XZIBIT, Restless, Loud -- Sam
Finally, the moment that much of the hip-hop world has been waiting for. After countless guest appearances in which the X-man just straight up tore the mic apart, Xzibit has released his third album, Restless, which was two years in the making. From the first track to the last track, Xzibit lets the people know that "ain't nobody f-----' with him.' With Dr. Dre backing up X to tha Z, I thought this album was a surefire classic, but after quite a few listens it still falls into the mediocre category. Don't get it twisted though, tracks like "Front 2 Back," "X," and "Double Time" more than prove that X has got what he needs to make West Coast history. But tracks like "Don't Approach Me" featuring Eminem (which sounds like it was left off The Marshall Mathers LP), "F-----' You Right" and "Sorry I'm Away So Much" come off corny and keep Xzibit away from the throne he rightfully deserves. "U Know" has a thundering bassline (provided by Dr. Dre) and a guest appearance by the good doctor himself, guaranteeing a West-side anthem that will thump for the ages. Although this is a good breaking-through-the-underground album, it doesn't nearly compare to Dre's or Snoop's ground-shaking West Coast bangers. "Loud And Clear," the posse cut with a surprise verse from MIA King Tee, easily bangs the loudest, and the final verse by Xzibit qualifies him for best verse of the new century: "Built to run forever, X the infinite/ First line of defense to smash through the immigrants/ Can't straddle the fence, it's all or nothin/ Close the curtain, shut down your whole production/ Don't be scared, be prepared, n----- do be bustin'/ without thinkin', I mastered the art of hard drinkin'/ Yo, you wanna stop the X, try your best/ I'm still f-----' with your pockets like the IRS." Damn, X, why couldn't your whole album have been like that? Oh well, there's always next time. Click here to find out how to buy this album.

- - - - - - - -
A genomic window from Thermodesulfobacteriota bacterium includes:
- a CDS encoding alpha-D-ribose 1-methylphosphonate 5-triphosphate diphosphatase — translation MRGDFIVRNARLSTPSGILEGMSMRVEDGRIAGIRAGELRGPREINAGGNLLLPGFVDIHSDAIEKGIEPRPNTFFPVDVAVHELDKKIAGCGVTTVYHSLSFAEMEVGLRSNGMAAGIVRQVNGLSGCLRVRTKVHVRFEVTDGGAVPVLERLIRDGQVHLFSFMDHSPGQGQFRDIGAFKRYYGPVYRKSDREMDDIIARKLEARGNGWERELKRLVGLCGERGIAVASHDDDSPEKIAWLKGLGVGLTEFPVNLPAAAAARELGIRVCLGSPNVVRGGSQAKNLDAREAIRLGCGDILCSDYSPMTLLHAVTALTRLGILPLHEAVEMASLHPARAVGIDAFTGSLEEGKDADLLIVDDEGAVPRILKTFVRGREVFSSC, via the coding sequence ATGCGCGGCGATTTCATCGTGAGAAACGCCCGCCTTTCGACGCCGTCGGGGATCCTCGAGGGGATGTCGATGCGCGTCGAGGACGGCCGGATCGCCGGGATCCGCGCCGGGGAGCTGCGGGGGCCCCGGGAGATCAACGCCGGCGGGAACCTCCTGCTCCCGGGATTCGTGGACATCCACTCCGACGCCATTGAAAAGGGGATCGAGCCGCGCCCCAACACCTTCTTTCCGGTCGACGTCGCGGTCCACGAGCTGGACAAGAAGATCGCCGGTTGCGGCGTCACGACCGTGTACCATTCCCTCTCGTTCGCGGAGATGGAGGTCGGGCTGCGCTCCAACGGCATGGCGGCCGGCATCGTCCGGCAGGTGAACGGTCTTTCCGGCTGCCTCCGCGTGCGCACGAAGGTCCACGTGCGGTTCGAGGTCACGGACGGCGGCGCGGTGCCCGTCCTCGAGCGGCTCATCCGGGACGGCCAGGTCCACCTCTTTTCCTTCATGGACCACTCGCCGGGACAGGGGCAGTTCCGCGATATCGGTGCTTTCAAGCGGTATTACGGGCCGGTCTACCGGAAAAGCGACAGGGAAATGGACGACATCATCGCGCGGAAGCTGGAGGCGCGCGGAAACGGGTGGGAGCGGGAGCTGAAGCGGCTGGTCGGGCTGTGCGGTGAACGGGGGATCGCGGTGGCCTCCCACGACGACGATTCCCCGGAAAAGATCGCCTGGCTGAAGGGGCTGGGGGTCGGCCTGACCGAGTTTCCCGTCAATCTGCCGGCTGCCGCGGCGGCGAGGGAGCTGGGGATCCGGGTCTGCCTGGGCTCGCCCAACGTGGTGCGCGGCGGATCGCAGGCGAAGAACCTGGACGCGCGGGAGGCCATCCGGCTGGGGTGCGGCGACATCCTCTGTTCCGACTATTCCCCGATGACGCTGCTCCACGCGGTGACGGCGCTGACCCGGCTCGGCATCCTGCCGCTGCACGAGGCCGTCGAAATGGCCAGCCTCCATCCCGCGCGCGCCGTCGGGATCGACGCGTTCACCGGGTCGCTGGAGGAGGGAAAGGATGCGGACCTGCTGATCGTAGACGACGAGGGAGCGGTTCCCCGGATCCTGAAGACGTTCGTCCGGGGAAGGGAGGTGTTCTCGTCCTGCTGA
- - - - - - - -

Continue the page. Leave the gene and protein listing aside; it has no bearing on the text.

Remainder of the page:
FIELD MOB, Channel 613: Ashy To Classy, MCA -- Sam
Newcomers Field Mob prove to all the non-believers that there's more to the South than "bling-blinging" and gun poppin'. With more punchlines than Sauce Money and a faster flow than Bone, Boondox Blax and Kalage prove why they should be put on the top of the Rookies Of The Year lists. Songs like "Can't Stop Us," "Dead In Your Chevy" (and no not killed 'dead,' just the Chevy won't start) and "Da Durty" more than prove that these whodis got supreme lyrical skill. But the golden track has to be "Project Dreamz" where Kalage spits perhaps the nicest bars on the LP: "What ya know 'bout havin no dough, no coat for the winter/ Remember, we poor folk/ Most cut yolk and smoke coke, cut throats in ya dope." The one thing holding these boys back, though, is no range in production. The entire album was produced by newcomer Ole-E, and though he tries to give different sounds to the boys he just comes off sounding like a played-out Mannie Fresh. The album is summed up best with the tag-team lyricism on the soon-to-be-classic "Project Dreamz": "Member talkin over the loud sounds when the wind blow/ 'Cause the trash bag's replacin' yo' car window/ Man, we been poor!" Click here to find out how to buy this album.
More reviews on Snoop Dogg, Pharcyde and Afu-Ra...
More reviews on Snoop Dogg, Pharcyde and Afu-Ra...Ratings
| Certified classic|
You should already own this album
| Capital goods|
Better than the price you paid
Worth every penny you pay for it
| Coming up short|
Wait for this one to go on sale
| Good frisbee|
Hold off until it hits the 99-cent bin
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All contents ©1994-2001 The 411 Online